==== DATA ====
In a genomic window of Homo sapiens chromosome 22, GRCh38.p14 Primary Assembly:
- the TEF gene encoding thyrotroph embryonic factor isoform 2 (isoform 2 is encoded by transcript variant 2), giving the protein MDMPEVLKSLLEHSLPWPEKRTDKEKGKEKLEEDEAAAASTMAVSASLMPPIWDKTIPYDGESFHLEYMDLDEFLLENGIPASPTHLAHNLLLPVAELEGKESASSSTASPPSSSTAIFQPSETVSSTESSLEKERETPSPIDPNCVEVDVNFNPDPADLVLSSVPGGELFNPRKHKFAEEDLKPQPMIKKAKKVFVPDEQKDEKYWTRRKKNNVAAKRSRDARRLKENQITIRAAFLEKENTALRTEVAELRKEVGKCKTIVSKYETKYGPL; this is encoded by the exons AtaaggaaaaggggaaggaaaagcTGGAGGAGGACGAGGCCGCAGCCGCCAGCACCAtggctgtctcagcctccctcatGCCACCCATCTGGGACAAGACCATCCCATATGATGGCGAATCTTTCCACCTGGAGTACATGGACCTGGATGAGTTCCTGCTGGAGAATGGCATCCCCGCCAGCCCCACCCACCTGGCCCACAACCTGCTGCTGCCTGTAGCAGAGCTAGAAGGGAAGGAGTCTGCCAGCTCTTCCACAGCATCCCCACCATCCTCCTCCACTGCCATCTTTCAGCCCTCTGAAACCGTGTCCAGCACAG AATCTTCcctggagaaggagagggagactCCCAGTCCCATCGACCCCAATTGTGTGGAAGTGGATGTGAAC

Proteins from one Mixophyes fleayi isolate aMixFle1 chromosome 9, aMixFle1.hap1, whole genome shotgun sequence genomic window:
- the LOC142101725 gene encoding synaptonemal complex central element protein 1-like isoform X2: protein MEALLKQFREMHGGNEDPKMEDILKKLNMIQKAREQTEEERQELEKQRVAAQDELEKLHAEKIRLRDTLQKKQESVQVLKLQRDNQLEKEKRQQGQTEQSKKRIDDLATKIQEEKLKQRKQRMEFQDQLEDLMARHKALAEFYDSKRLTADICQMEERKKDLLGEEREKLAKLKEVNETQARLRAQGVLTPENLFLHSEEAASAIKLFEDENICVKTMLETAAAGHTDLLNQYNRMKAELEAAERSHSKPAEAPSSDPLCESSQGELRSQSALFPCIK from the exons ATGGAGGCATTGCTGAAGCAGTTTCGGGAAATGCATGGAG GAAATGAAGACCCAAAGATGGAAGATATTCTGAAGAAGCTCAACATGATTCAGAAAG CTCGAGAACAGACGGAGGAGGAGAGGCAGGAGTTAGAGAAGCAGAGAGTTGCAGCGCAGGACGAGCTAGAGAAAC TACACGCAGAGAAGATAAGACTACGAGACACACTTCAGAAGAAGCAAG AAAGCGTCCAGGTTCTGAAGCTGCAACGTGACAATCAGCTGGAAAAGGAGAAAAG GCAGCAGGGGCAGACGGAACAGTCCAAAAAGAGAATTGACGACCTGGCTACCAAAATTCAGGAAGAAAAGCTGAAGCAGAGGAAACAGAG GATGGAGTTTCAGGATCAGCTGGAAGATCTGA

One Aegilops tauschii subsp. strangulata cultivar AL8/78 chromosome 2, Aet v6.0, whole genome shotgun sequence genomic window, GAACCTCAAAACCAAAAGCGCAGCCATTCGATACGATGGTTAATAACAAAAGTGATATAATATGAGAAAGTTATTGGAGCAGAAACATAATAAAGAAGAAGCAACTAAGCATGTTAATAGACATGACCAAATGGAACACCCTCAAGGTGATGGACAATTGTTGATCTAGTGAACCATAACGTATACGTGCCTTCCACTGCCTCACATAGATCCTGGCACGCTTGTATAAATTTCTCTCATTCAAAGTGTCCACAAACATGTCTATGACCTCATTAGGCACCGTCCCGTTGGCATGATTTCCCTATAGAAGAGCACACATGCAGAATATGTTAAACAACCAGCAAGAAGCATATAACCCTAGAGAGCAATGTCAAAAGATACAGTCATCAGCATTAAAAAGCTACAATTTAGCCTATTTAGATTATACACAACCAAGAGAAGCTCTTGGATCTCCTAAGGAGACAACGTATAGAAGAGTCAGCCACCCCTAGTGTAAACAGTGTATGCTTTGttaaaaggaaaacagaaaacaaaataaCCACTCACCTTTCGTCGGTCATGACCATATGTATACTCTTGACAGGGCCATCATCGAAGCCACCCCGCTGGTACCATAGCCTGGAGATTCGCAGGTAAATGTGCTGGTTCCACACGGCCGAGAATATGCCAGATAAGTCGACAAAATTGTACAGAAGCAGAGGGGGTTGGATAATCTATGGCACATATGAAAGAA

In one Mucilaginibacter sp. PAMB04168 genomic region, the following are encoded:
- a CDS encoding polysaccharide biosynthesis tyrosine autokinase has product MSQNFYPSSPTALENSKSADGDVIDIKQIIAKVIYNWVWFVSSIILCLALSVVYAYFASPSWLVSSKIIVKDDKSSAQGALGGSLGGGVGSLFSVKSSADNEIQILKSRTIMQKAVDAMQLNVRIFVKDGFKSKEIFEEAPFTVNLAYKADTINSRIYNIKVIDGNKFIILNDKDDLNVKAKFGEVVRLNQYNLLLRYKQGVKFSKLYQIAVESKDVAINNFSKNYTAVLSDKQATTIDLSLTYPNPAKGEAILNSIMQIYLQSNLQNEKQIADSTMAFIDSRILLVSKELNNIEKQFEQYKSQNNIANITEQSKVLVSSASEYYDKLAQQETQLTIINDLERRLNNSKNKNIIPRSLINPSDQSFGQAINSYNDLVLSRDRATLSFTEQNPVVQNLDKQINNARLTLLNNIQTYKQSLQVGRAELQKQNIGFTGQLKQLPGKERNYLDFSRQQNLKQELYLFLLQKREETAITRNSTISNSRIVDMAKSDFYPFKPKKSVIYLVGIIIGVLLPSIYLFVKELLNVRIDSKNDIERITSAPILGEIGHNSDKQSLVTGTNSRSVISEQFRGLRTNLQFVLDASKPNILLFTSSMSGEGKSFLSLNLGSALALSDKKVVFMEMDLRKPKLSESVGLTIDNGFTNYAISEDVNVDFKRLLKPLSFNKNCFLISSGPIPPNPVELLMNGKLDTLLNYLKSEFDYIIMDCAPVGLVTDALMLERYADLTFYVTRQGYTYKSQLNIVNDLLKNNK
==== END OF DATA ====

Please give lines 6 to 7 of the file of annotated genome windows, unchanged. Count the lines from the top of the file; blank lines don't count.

In one Mucilaginibacter sp. PAMB04168 genomic region, the following are encoded:
- a CDS encoding polysaccharide biosynthesis tyrosine autokinase has product MSQNFYPSSPTALENSKSADGDVIDIKQIIAKVIYNWVWFVSSIILCLALSVVYAYFASPSWLVSSKIIVKDDKSSAQGALGGSLGGGVGSLFSVKSSADNEIQILKSRTIMQKAVDAMQLNVRIFVKDGFKSKEIFEEAPFTVNLAYKADTINSRIYNIKVIDGNKFIILNDKDDLNVKAKFGEVVRLNQYNLLLRYKQGVKFSKLYQIAVESKDVAINNFSKNYTAVLSDKQATTIDLSLTYPNPAKGEAILNSIMQIYLQSNLQNEKQIADSTMAFIDSRILLVSKELNNIEKQFEQYKSQNNIANITEQSKVLVSSASEYYDKLAQQETQLTIINDLERRLNNSKNKNIIPRSLINPSDQSFGQAINSYNDLVLSRDRATLSFTEQNPVVQNLDKQINNARLTLLNNIQTYKQSLQVGRAELQKQNIGFTGQLKQLPGKERNYLDFSRQQNLKQELYLFLLQKREETAITRNSTISNSRIVDMAKSDFYPFKPKKSVIYLVGIIIGVLLPSIYLFVKELLNVRIDSKNDIERITSAPILGEIGHNSDKQSLVTGTNSRSVISEQFRGLRTNLQFVLDASKPNILLFTSSMSGEGKSFLSLNLGSALALSDKKVVFMEMDLRKPKLSESVGLTIDNGFTNYAISEDVNVDFKRLLKPLSFNKNCFLISSGPIPPNPVELLMNGKLDTLLNYLKSEFDYIIMDCAPVGLVTDALMLERYADLTFYVTRQGYTYKSQLNIVNDLLKNNK